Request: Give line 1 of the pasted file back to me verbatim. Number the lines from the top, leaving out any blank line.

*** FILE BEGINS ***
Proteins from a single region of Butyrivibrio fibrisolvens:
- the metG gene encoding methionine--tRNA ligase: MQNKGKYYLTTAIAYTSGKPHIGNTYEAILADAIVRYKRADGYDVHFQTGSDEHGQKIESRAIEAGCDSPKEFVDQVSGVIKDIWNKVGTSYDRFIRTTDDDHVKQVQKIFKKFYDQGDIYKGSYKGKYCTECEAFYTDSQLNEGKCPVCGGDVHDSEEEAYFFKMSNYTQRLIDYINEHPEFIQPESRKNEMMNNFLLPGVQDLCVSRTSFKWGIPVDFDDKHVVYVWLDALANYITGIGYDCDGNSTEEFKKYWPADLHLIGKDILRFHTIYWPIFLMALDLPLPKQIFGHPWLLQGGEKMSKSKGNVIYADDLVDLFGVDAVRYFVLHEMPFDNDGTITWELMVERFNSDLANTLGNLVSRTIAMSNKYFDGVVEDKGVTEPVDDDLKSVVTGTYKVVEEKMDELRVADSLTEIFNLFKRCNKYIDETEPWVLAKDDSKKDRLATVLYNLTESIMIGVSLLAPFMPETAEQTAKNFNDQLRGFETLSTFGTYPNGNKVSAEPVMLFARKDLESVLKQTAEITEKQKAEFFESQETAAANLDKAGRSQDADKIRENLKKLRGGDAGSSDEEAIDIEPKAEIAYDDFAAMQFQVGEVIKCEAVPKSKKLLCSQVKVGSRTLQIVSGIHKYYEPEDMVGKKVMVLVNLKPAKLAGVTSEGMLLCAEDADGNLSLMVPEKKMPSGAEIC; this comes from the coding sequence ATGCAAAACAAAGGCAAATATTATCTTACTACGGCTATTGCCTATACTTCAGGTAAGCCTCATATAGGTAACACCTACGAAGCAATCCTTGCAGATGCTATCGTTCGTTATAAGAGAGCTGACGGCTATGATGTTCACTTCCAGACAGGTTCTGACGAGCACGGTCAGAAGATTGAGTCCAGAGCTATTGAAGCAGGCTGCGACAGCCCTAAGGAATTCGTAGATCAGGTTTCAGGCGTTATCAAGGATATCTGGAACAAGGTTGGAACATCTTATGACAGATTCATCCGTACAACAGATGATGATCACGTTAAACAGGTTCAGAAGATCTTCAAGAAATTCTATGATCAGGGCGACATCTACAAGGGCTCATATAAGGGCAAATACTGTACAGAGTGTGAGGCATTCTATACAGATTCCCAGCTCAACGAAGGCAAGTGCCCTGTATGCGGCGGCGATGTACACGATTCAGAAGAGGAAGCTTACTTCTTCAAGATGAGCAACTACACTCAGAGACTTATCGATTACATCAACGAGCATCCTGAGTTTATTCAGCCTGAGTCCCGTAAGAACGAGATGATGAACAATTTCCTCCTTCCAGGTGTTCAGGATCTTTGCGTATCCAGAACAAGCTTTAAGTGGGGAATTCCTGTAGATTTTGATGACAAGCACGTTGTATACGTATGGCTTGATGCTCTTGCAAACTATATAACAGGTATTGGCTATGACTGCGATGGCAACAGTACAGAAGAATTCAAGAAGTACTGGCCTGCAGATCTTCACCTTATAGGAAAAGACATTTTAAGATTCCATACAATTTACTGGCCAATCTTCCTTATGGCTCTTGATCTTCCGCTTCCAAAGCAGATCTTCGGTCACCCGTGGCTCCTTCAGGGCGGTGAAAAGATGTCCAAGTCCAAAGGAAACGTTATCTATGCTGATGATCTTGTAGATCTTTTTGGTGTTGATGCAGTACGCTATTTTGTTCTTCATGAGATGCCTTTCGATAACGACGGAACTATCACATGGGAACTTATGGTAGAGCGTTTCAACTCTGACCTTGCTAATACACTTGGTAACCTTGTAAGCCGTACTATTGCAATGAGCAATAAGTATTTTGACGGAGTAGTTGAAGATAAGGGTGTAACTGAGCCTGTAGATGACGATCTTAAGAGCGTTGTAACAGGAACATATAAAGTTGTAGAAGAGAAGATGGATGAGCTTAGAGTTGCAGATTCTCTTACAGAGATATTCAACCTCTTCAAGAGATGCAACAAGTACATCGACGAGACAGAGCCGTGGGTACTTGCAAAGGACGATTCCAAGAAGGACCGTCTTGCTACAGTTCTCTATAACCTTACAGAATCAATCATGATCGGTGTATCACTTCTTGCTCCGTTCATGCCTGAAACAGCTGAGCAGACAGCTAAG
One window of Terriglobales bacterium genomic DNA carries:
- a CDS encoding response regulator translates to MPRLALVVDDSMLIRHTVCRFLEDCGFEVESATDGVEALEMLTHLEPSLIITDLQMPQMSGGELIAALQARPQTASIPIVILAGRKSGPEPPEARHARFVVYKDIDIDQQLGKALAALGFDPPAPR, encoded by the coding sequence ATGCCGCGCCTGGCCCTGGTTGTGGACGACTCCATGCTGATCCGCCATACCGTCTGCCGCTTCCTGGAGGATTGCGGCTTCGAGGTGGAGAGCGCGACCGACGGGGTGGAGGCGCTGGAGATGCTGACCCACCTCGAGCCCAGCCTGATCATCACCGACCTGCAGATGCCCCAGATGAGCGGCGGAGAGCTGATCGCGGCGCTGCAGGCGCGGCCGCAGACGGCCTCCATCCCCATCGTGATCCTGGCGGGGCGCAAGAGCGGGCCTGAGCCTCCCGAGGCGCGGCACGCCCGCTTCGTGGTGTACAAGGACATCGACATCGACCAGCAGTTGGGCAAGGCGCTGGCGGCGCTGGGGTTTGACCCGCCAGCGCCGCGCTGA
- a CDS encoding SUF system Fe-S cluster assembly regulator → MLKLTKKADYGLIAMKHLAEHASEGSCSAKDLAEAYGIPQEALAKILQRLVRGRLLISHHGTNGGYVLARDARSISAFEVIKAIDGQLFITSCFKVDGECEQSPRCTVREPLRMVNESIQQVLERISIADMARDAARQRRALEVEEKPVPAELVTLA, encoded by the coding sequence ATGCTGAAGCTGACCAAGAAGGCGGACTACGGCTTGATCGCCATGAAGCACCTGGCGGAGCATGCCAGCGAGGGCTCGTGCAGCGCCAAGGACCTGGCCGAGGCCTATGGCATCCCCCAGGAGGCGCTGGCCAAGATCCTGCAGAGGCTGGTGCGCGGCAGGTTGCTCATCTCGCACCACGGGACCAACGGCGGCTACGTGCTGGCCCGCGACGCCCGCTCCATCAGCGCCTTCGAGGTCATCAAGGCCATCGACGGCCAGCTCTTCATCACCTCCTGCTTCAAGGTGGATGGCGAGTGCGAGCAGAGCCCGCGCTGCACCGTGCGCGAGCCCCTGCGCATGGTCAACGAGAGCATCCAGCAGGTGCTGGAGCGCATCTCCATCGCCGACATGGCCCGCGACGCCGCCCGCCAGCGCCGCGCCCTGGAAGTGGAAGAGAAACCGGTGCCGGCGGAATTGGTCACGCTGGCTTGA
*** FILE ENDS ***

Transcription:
Proteins from a single region of Butyrivibrio fibrisolvens: